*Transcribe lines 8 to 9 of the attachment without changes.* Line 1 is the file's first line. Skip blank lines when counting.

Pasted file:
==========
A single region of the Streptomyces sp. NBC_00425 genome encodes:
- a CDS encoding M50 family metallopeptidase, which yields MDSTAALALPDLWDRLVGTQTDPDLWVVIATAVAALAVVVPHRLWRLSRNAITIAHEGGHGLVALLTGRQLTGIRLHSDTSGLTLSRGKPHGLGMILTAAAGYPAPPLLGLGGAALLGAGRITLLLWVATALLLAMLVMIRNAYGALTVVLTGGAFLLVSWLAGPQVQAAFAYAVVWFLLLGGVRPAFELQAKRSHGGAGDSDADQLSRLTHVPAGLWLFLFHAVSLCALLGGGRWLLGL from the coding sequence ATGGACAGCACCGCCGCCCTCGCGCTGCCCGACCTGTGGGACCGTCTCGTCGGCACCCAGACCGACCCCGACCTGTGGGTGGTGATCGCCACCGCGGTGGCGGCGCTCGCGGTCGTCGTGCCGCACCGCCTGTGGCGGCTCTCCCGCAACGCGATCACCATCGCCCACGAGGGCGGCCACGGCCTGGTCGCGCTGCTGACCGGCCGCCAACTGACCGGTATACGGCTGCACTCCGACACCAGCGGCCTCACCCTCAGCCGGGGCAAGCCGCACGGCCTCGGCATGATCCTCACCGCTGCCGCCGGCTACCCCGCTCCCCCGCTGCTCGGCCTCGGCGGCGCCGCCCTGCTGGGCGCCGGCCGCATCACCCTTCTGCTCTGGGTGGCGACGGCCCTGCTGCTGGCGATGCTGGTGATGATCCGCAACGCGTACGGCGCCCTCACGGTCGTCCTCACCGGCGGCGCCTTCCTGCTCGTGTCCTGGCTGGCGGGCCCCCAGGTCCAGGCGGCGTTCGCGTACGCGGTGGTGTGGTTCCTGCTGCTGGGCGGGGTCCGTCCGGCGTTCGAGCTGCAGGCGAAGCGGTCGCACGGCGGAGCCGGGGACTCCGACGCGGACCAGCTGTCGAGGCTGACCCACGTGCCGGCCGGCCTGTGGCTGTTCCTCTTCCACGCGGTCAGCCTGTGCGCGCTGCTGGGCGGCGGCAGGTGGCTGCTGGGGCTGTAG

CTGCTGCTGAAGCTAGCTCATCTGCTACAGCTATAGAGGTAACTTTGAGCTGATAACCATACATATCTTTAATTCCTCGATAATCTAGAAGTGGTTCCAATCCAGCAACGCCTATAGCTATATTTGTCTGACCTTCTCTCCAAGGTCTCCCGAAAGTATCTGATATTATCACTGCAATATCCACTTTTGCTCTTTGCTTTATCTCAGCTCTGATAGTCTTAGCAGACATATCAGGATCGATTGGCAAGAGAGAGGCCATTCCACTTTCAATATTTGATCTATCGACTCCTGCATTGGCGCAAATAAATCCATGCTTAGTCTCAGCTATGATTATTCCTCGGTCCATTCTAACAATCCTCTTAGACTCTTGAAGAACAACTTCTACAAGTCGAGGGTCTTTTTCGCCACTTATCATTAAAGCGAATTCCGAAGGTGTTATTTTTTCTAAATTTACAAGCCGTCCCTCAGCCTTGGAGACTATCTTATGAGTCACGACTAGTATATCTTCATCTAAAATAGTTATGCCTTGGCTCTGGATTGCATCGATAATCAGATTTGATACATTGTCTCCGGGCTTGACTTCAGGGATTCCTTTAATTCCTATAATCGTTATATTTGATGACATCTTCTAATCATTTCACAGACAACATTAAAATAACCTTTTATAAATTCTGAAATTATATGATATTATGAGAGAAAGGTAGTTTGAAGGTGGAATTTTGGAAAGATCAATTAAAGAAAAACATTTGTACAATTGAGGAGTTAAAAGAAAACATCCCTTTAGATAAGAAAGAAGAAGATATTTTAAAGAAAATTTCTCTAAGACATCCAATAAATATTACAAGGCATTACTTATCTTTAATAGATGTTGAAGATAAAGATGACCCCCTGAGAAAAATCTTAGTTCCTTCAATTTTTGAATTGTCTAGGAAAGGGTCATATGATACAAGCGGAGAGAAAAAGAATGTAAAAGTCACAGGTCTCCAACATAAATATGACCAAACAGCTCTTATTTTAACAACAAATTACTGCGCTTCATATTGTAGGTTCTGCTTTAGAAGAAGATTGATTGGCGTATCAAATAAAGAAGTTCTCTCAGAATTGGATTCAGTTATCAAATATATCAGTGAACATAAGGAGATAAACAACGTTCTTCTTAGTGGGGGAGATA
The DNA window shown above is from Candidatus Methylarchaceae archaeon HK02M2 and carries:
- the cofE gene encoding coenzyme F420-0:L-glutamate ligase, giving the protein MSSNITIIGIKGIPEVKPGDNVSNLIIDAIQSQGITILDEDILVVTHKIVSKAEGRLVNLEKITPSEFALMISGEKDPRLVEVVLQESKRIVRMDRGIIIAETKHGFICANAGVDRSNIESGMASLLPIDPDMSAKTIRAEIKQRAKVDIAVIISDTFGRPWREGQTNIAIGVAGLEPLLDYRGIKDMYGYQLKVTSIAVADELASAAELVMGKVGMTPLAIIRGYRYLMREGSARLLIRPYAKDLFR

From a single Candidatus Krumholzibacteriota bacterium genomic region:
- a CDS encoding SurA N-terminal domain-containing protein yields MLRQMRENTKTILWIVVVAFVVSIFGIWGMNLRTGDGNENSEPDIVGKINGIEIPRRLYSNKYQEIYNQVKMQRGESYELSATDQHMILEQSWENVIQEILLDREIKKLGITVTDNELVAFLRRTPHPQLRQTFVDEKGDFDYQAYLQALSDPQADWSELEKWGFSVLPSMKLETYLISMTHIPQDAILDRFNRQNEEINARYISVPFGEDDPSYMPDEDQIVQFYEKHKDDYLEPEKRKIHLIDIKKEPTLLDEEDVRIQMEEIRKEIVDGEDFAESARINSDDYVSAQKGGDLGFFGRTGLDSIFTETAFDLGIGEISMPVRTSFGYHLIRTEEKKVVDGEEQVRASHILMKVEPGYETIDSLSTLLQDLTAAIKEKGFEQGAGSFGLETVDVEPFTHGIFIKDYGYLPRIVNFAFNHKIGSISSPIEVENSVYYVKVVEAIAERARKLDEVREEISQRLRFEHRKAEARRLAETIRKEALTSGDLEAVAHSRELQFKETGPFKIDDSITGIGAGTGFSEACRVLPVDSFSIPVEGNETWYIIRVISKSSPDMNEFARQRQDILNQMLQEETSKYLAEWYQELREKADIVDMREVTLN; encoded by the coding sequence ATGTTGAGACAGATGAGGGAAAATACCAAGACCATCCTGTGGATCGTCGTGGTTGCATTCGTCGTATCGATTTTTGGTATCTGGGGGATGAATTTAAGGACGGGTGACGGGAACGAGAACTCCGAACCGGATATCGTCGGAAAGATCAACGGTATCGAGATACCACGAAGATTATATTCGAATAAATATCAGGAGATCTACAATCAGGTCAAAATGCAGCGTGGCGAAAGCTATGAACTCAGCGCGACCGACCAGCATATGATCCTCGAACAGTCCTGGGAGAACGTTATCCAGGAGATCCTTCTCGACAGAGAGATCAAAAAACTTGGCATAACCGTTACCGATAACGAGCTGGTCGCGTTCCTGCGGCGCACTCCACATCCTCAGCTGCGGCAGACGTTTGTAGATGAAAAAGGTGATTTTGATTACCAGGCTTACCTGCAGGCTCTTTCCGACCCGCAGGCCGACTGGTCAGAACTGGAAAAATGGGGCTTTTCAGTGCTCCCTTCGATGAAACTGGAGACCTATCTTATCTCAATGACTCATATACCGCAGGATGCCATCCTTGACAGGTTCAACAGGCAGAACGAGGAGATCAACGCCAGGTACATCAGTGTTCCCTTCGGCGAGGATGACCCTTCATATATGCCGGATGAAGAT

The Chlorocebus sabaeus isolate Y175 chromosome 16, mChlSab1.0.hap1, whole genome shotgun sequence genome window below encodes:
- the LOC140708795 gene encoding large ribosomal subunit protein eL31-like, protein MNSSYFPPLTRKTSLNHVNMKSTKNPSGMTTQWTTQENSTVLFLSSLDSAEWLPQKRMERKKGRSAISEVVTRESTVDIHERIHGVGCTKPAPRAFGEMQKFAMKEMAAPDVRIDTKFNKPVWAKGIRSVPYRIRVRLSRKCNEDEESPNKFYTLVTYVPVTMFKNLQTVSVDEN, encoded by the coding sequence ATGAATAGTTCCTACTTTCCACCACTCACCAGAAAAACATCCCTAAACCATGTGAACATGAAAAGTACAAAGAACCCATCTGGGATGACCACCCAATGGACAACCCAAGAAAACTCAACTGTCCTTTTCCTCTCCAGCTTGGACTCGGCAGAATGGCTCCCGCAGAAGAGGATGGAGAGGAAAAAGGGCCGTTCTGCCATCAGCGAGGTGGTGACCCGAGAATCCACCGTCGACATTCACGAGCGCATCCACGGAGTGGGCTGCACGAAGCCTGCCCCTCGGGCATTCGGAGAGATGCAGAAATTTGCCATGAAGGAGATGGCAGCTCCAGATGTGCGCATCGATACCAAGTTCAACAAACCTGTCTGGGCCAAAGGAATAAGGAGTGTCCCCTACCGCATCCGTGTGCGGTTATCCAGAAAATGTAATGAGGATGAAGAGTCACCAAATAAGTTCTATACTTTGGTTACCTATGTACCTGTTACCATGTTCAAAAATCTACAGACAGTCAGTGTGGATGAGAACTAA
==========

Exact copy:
The Chlorocebus sabaeus isolate Y175 chromosome 16, mChlSab1.0.hap1, whole genome shotgun sequence genome window below encodes:
- the LOC140708795 gene encoding large ribosomal subunit protein eL31-like, protein MNSSYFPPLTRKTSLNHVNMKSTKNPSGMTTQWTTQENSTVLFLSSLDSAEWLPQKRMERKKGRSAISEVVTRESTVDIHERIHGVGCTKPAPRAFGEMQKFAMKEMAAPDVRIDTKFNKPVWAKGIRSVPYRIRVRLSRKCNEDEESPNKFYTLVTYVPVTMFKNLQTVSVDEN, encoded by the coding sequence ATGAATAGTTCCTACTTTCCACCACTCACCAGAAAAACATCCCTAAACCATGTGAACATGAAAAGTACAAAGAACCCATCTGGGATGACCACCCAATGGACAACCCAAGAAAACTCAACTGTCCTTTTCCTCTCCAGCTTGGACTCGGCAGAATGGCTCCCGCAGAAGAGGATGGAGAGGAAAAAGGGCCGTTCTGCCATCAGCGAGGTGGTGACCCGAGAATCCACCGTCGACATTCACGAGCGCATCCACGGAGTGGGCTGCACGAAGCCTGCCCCTCGGGCATTCGGAGAGATGCAGAAATTTGCCATGAAGGAGATGGCAGCTCCAGATGTGCGCATCGATACCAAGTTCAACAAACCTGTCTGGGCCAAAGGAATAAGGAGTGTCCCCTACCGCATCCGTGTGCGGTTATCCAGAAAATGTAATGAGGATGAAGAGTCACCAAATAAGTTCTATACTTTGGTTACCTATGTACCTGTTACCATGTTCAAAAATCTACAGACAGTCAGTGTGGATGAGAACTAA